Governor defends State Board of Education’s move on Little Rock schools

by Steve Brawner (BRAWNERSTEVE@MAC.COM) 341 views 

Arkansas Gov. Asa Hutchinson defended the state Board of Education’s decision to retain part of its control over the Little Rock School District and also said he supports “the direction” of a bill that would raise taxes on vaping products.

Hutchinson made the comments Monday (Sept. 23) during a press availability in his office at the Capitol.

Hutchinson said the Lake View School District No. 25 v. Huckabee court case made it clear the state is responsible for providing all students an adequate and equitable education.

“If the state ignored the academic performance measures and returned all schools without sufficient support,” he said, “then we would surely have dedicated civil rights lawyers immediately filing a lawsuit saying we’re not meeting our obligations under the Lake View decision. … There are those who want the state to abandon its constitutional and moral responsibility to the students. The state Board of Education made it clear that we will not do that.”

The board voted Sept. 20 on a framework to return local control to the Little Rock School District after nearly five years of state oversight.

A nine-person board of directors would be elected in November 2020. The plan would also establish three categories of schools. Category 1 would be higher-performing schools that would operate under the new local board’s control. Category 2 schools would include schools undergoing reconfigurations. They could operate under local school board supervision, but the state board would determine which schools qualify.

Category 3 schools would be those with an “F” grade on state assessments. These schools would operate under different leadership but in partnership with the district.

Hutchinson said most students will attend schools under local control after the district holds school board elections. He said the state board’s framework is based on constitutional responsibilities, not geography, and that it’s still not known which of the three categories schools will fall into.

“I absolutely reject the proposition that this is resegregation of the Little Rock School District,” he said. “That is wrong. It is not based in fact. And it is really trying to resurrect an old history that has no application today.”

At the state board meeting, former Hutchinson aide and current state Board member Sarah Moore moved to revoke the negotiating authority of the Little Rock teacher’s union, the Little Rock Education Association. The board tabled the motion for consideration at next month’s board meeting in October.

The board did vote for an outside agency to oversee teachers’ election to a personnel policies committee.

Hutchinson said he believes such a committee would allow teachers and staff members to exert sufficient influence on school policies, but he said the decision on that matter rests with Secretary of Education Johnny Key and the state Board of Education.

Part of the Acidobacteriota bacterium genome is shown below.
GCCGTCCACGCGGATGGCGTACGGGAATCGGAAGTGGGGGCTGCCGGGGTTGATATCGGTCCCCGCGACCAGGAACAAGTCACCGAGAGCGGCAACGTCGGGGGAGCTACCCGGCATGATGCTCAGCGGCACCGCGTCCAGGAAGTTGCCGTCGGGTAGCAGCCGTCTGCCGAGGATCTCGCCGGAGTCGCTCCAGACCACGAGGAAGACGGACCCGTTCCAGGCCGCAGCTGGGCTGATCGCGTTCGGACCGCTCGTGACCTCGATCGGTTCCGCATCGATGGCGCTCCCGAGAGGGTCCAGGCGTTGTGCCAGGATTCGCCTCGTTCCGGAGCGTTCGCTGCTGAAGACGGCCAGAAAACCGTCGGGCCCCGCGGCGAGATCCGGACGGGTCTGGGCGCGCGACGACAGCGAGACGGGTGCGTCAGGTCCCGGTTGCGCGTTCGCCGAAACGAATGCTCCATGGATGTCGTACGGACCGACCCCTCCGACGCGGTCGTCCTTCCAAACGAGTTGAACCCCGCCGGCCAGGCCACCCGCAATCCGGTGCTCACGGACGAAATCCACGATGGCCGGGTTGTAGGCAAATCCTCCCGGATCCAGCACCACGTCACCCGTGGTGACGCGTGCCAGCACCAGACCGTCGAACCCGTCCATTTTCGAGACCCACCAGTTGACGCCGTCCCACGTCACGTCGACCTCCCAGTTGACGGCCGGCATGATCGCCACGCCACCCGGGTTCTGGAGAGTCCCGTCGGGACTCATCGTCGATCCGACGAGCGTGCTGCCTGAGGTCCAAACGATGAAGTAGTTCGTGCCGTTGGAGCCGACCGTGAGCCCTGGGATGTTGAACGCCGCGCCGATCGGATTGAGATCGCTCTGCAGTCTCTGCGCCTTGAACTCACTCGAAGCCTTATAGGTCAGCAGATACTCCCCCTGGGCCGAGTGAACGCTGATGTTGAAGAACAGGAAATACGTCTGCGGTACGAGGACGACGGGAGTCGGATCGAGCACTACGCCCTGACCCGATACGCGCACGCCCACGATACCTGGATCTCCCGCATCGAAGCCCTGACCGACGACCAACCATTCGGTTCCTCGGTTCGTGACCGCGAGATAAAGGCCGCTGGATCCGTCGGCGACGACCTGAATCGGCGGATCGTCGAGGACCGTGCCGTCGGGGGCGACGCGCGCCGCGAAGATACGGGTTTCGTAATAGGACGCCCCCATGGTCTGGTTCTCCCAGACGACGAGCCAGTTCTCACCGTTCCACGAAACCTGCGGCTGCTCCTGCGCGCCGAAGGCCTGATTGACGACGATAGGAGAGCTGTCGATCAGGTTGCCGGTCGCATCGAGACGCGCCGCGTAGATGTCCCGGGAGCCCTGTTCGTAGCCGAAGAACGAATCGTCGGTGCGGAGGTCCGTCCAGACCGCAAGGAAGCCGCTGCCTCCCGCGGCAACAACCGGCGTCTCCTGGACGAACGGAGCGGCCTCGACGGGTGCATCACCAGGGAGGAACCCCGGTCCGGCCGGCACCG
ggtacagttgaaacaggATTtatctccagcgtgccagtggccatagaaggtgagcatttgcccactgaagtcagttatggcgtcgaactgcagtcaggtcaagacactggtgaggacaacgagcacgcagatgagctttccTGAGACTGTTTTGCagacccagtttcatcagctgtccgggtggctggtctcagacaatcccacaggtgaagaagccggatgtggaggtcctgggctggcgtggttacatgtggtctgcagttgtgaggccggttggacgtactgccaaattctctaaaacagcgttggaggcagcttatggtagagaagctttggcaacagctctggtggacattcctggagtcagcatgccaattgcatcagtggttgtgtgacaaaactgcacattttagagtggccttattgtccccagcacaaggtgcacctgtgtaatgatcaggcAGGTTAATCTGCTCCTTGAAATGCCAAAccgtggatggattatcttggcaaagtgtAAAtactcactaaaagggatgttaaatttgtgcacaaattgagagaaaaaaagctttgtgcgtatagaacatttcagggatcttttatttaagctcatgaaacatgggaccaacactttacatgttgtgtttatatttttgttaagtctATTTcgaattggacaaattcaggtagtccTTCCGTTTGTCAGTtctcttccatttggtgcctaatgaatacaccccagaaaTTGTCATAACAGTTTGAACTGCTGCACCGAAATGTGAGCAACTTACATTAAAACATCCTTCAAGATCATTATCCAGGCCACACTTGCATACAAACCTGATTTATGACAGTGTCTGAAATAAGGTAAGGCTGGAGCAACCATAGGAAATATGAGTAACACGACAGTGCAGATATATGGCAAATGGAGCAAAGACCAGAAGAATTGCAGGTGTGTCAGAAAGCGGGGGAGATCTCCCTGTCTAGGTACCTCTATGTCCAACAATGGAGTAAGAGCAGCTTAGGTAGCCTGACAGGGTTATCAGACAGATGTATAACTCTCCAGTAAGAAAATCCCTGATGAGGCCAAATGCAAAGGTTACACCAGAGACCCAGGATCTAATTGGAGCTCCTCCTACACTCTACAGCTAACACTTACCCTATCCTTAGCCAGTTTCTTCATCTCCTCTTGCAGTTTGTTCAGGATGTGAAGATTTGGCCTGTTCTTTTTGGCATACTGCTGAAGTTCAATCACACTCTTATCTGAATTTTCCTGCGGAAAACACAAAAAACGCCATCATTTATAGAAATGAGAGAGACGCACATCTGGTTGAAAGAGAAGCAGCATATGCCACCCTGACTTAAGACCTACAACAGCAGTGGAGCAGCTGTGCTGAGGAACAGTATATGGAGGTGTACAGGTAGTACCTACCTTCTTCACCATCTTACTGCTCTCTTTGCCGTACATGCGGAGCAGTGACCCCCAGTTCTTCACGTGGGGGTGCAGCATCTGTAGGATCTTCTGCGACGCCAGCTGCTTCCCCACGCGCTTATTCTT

After the press availability, Sen. Linda Chesterfield, D-Little Rock, argued that the state board had not changed the general direction of its plans since the first of its four community meetings with district patrons.

“The majority of those folks on that board don’t know our citizens, don’t really know how the Little Rock Education Association works, doesn’t know or care what we think, and you begin to think, well was this just all fluff and bluster?” she said.

Chesterfield represents Little Rock in the legislature and is a former teacher and Little Rock School Board president.

Parents Ali Noland and Vicki Hatter also spoke against the state board’s decision. Noland, who is white, stood next to Hatter, who is African-American, and pointed out that only Noland would be able to exercise control over the school board because of where their children attend school.

In other business, Hutchinson expressed support for a proposal by Sen. Jim Hendren, R-Gravette, that would enact a 67% tax on vaping products and create other restrictions similar to those on combustible cigarettes.

“I do support the direction of his bill,” Hutchinson said. “I think it can be fine-tuned, but I’m very supportive of what he’s trying to accomplish with that bill.”

Hendren hopes to pass the bill in a special session provided he can generate enough support to merit calling one. Hutchinson said a possible future special session would depend on that amount of support.

Hendren’s School Safety Act would dedicate revenues to school facility safety and security improvements along with mental health counselors for students with an addiction or other mental health issues.

Hendren earlier this year proposed Senate Bill 571, which would have levied what amounted to a 67% tax rate on e-cigarette products. The proceeds would have been used to provide an earned income tax credit, a tax refund for lower-income Arkansans. It also would have levied a 20% special excise tax at the retail level on cigarettes, or 80 cents a pack. It passed the Senate but died in the House.

Hutchinson also announced the creation of the Buffalo River Conservation Committee, a public-private partnership involving state agencies and private conservation groups. It will seek to protect the Buffalo National River by supporting best practices and providing grants for farmers, landowners and cities and counties within the river’s watershed.

The program will start with $2 million in grant seed money — $1 million of which will come from the governor’s discretionary funds and $1 million of which will come from the Nature Conservancy and the Buffalo River Foundation.

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